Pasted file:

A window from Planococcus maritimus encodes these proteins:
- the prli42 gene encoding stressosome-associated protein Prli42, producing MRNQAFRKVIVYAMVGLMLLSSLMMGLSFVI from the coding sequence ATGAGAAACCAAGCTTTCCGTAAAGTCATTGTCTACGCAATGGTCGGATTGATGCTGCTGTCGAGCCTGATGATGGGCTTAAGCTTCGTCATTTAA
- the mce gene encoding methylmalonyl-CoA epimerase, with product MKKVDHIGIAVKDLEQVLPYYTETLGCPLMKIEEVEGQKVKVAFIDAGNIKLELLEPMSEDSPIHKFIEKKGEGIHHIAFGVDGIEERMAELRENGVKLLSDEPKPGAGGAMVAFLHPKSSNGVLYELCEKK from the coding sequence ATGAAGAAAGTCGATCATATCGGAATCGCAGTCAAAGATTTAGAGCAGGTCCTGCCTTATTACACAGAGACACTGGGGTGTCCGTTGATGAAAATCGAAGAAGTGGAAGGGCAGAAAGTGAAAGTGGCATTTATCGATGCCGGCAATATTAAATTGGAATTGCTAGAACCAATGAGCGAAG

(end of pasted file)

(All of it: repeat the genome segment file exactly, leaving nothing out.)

A window from Planococcus maritimus encodes these proteins:
- the prli42 gene encoding stressosome-associated protein Prli42, producing MRNQAFRKVIVYAMVGLMLLSSLMMGLSFVI from the coding sequence ATGAGAAACCAAGCTTTCCGTAAAGTCATTGTCTACGCAATGGTCGGATTGATGCTGCTGTCGAGCCTGATGATGGGCTTAAGCTTCGTCATTTAA
- the mce gene encoding methylmalonyl-CoA epimerase, with product MKKVDHIGIAVKDLEQVLPYYTETLGCPLMKIEEVEGQKVKVAFIDAGNIKLELLEPMSEDSPIHKFIEKKGEGIHHIAFGVDGIEERMAELRENGVKLLSDEPKPGAGGAMVAFLHPKSSNGVLYELCEKK from the coding sequence ATGAAGAAAGTCGATCATATCGGAATCGCAGTCAAAGATTTAGAGCAGGTCCTGCCTTATTACACAGAGACACTGGGGTGTCCGTTGATGAAAATCGAAGAAGTGGAAGGGCAGAAAGTGAAAGTGGCATTTATCGATGCCGGCAATATTAAATTGGAATTGCTAGAACCAATGAGCGAAG